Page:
|Day's Range||2,621.30 - 2,674.35|
|52 Week Range||2,532.69 - 2,940.91|
The Bureau of Labor Statistics will be releasing CPI data, and Cisco holds its annual shareholder meeting. Here's what you need to know in markets on Wednesday.
Japanese and Australian stocks rose and futures indicated gains in Hong Kong and China, while contracts on the S&P 500 Index edged lower. Wednesday began with news that Huawei Technologies Co. Chief Financial Officer Meng Wanzhou was granted bail by a Canadian court. U.S. President Donald Trump said he could intervene in the case if it aids the China trade deal.
Australian stocks opened higher on Wednesday after another volatile trading session on Wall Street amid fresh uncertainties surrounding U.S.-China trade relations and the possibility of a government shutdown in Washington. The ASX 200 index gained 0.31 percent at the open, above yesterday's close of 5,575.9 points. Elsewhere in Asia, Nikkei futures in Osaka and Chicago pointed to a higher open for the Japanese index, following Tuesday's close of 21,148.02 points.
Investing.com - The Dow closed lower Tuesday as President Donald Trump's threat to shut down the government if Congress doesn’t fund his proposed border wall offset optimism on trade.
CNBC's Jim Cramer gets a historical take on the major averages from technician Rob Moreno, who says the stock market's recent volatility may not be as bad as it seems. Moreno says the averages are in a period of consolidation after a multi-year bull market. The stock market's recent swings might not be as bad as investors think, especially when stacked against their historical performance, technical expert Rob Moreno told CNBC's Jim Cramer on Tuesday.
Jeffrey Gundlach, chief executive of DoubleLine Capital, said Tuesday on an investor webcast that the Standard & Poor's 500 Index is likely to go below its February 2018 lows. Gundlach said global economic growth is slowing and weighing on corporate profitability, which will pressure U.S. stocks. Gundlach, who oversees more than $123 billion in assets, said there has been a high correlation between central bank balance sheets and the global equity markets.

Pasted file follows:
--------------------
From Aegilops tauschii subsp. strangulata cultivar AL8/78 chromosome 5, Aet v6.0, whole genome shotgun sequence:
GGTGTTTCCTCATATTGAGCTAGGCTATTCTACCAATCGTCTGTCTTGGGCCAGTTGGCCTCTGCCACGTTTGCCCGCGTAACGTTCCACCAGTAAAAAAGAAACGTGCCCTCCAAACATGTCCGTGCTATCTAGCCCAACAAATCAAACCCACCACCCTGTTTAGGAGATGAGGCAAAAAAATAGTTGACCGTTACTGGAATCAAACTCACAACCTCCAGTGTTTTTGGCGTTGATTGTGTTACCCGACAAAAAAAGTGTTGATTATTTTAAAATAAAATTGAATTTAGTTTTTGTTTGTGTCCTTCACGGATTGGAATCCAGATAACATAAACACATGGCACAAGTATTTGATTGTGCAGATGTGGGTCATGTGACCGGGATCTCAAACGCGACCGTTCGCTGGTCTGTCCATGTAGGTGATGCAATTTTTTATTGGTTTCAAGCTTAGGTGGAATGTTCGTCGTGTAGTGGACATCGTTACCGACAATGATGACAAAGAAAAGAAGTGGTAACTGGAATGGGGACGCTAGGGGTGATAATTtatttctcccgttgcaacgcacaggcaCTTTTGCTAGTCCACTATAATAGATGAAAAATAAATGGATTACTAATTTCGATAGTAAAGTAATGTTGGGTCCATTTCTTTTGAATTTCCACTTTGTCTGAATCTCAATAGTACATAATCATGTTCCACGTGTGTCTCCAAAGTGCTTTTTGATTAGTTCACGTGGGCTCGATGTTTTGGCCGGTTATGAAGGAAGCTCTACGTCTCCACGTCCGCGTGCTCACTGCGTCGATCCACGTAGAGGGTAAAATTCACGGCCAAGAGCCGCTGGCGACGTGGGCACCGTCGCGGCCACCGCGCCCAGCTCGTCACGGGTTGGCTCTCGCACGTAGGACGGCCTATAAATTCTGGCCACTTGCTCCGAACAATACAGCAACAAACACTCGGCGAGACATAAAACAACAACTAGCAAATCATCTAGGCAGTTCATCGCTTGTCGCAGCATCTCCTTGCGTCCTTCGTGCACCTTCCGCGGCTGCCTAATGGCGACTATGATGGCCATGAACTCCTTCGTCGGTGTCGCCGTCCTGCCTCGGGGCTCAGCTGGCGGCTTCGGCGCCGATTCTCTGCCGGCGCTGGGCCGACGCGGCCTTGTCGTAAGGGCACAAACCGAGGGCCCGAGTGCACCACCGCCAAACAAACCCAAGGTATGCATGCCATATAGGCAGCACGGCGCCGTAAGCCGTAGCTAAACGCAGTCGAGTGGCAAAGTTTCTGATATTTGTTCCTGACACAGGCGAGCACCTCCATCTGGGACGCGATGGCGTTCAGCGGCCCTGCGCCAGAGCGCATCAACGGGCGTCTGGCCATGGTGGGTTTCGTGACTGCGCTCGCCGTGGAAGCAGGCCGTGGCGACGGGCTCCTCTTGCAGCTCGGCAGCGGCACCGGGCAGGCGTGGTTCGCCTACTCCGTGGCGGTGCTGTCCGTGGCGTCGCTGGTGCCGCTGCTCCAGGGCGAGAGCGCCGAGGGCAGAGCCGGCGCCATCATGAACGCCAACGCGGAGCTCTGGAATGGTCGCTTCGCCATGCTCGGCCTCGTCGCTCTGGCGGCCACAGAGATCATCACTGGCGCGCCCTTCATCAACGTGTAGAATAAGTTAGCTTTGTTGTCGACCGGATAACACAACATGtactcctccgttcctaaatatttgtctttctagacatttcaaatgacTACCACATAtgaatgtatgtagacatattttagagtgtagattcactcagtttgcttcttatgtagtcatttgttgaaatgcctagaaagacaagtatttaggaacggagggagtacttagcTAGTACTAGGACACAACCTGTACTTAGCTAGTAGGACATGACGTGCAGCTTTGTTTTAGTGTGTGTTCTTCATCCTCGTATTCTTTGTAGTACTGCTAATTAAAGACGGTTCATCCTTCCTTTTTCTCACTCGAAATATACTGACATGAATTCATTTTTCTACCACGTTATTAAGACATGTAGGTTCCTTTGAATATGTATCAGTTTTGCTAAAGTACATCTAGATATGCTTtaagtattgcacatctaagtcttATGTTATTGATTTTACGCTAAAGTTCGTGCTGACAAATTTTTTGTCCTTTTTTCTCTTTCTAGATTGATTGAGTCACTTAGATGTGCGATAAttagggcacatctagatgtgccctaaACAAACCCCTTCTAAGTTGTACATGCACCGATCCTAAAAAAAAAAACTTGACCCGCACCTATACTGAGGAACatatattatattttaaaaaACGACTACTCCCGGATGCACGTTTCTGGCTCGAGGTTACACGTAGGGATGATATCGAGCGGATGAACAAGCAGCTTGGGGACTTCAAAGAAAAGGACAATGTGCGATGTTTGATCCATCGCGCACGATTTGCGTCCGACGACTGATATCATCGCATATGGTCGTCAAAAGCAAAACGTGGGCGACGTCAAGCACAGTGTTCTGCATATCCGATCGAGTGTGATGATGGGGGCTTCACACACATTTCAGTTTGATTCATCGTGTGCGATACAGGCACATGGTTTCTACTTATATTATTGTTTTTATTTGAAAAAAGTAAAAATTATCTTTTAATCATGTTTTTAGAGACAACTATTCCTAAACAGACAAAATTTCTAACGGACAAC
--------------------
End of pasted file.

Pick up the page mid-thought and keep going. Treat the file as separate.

The Dow Jones Industrial Average slipped 0.2% to 24,370.24. The S&P 500 edged down a point to 2636.78, and the Nasdaq Composite gained 11.31 points to end at 7031.83.
The S&P 500 and the Dow closed marginally lower after volatile trading on Tuesday as investors swiveled their focus between China-U.S. trade talks, President Donald Trump's threat to shut down the U.S. government and political uncertainty in Britain. Late in the session, the BBC reported that enough letters were submitted by Conservative lawmakers to trigger a vote of no confidence in the leadership of British Prime Minister Theresa May, who has struggled to reach a deal on the country's European Union exit. Wall Street saw strong gains early in the day on news U.S. and Chinese officials had discussed a road map for trade talks, which Trump called "very productive." But late in the afternoon two U.S. lawmakers proposed a bill to ban the sale of U.S. products to Chinese companies that violate U.S. export or sanctions laws.
With more jobs opening up and wages increasing, one analyst says he is bullish on the stock market and the U.S. economy for the next few years. Yahoo Finance’s Alexis Christoforous and Co-Founder Thomas Fross of Fross & Fross Wealth Management discuss.
Theresa May is meeting with top EU leaders today to try to tweak the Brexit deal and make it more palatable for members of parliament. Yahoo Finance’s Alexis Christoforous, Editor-in-Chief Andy Serwer and Alanna Petroff examine the details.